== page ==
A novel approach to testing for the presence of the virus that causes Covid-19 may lead to tests that are faster, less expensive, and potentially less prone to erroneous results than existing detection methods. Though the work, based on quantum effects, is still theoretical, these detectors could potentially be adapted to detect virtually any virus, the researchers say.
The new approach is described in a paper published Thursday in the journal Nano Letters, by Changhao Li, an MIT doctoral student; Paola Cappellaro, a professor of nuclear science and engineering and of physics; and Rouholla Soleyman and Mohammad Kohandel of the University of Waterloo.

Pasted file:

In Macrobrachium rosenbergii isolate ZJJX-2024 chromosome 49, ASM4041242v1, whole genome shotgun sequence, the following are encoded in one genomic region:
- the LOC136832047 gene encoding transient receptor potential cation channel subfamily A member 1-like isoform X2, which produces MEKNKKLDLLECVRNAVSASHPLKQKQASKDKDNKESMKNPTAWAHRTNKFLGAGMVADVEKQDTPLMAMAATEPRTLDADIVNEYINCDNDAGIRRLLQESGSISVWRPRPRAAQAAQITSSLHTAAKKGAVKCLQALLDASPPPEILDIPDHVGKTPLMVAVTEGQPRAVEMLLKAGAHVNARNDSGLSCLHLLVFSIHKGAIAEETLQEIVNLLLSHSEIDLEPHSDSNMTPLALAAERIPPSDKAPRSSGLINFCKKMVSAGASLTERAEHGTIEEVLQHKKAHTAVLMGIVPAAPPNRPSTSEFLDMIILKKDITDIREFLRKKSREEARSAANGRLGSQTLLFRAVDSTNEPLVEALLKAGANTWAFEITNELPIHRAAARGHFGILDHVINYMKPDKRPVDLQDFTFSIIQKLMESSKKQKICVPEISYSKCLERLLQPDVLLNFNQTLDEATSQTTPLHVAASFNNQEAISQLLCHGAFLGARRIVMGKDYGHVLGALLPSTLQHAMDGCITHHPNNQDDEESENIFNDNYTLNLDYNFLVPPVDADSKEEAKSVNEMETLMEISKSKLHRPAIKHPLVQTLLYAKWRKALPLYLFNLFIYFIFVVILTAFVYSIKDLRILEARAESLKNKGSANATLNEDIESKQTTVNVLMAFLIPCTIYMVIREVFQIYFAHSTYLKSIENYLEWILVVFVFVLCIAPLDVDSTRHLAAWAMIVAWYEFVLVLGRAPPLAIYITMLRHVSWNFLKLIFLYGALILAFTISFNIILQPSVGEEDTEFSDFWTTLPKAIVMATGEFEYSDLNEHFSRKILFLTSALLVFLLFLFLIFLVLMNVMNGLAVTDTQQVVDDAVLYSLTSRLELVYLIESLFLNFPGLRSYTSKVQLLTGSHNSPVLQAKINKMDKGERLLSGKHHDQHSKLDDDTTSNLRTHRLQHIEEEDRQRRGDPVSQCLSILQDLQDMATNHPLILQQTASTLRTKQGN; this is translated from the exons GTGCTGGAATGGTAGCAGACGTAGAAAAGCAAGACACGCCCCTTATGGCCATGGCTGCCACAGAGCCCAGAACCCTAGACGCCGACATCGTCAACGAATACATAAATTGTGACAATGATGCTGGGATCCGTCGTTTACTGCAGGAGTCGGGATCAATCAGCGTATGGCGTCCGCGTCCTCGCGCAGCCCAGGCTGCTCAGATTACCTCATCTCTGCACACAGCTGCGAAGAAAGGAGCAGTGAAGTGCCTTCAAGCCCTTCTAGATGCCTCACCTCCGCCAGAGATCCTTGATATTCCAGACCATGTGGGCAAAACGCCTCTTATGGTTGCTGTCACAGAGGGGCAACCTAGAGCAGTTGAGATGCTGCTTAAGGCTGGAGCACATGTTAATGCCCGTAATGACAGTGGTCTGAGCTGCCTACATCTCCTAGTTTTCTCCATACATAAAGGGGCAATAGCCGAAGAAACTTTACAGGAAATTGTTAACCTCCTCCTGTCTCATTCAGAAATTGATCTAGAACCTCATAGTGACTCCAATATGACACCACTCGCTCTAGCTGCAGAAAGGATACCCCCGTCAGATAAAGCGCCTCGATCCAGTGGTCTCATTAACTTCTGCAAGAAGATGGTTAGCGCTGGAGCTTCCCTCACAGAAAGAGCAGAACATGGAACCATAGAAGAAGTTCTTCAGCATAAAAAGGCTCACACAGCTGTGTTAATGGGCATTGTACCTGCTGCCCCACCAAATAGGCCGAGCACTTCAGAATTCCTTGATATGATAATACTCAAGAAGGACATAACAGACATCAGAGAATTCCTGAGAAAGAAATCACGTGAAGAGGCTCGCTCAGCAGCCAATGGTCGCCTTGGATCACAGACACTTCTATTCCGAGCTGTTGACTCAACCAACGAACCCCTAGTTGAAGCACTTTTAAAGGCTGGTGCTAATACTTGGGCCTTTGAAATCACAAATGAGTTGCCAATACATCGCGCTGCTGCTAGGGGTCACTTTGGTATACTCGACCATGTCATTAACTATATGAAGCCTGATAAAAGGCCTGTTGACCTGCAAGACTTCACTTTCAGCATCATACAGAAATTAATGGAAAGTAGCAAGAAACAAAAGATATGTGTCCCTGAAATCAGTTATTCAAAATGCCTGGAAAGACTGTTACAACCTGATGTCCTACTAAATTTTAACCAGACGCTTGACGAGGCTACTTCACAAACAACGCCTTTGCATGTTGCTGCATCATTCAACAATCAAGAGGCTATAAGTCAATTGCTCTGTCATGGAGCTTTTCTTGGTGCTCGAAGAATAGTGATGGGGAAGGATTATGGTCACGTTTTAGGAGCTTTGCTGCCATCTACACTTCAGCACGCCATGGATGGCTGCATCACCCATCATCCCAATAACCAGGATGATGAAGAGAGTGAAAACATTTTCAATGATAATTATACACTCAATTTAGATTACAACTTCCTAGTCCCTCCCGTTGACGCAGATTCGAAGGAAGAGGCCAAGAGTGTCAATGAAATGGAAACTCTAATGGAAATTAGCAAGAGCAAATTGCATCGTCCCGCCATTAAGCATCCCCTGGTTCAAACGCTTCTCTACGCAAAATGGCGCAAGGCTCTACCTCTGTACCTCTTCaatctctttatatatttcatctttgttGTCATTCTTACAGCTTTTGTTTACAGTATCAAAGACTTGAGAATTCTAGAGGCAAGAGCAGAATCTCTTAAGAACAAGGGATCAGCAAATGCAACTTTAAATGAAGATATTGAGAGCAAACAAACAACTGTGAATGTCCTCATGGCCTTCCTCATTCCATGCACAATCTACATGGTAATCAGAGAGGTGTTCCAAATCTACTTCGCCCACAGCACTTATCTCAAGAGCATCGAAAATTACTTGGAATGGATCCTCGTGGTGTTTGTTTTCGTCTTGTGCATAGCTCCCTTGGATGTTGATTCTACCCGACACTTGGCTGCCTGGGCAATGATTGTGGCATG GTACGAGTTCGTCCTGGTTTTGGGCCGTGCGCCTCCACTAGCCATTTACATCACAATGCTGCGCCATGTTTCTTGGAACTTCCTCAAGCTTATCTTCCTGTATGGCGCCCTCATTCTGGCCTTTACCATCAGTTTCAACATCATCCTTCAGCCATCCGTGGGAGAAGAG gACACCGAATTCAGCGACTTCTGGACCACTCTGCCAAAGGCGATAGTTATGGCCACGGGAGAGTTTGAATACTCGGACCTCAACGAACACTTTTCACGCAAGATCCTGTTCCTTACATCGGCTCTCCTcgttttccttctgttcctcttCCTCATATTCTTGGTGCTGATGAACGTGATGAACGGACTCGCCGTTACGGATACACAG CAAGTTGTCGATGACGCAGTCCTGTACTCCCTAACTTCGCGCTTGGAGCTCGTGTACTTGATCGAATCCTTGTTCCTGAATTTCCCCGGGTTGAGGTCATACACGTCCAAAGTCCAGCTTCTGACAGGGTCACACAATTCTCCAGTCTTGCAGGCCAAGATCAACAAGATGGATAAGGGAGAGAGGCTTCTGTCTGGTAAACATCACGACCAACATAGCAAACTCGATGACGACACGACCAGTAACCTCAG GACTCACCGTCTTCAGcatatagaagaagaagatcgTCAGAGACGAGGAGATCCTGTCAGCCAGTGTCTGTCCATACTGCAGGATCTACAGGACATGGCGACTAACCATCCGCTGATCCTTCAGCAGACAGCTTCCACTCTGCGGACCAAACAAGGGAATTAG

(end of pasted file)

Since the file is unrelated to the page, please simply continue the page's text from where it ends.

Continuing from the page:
Existing tests for the SARS-CoV-2 virus include rapid tests that detect specific viral proteins, and polymerase chain reaction (PCR) tests that take several hours to process. Neither of these tests can quantify the amount of virus present with high accuracy. Even the gold-standard PCR tests might have false-negative rates of more than 25 percent. In contrast, the team’s analysis shows the new test could have false negative rates below 1 percent. The test could also be sensitive enough to detect just a few hundred strands of the viral RNA, within just a second.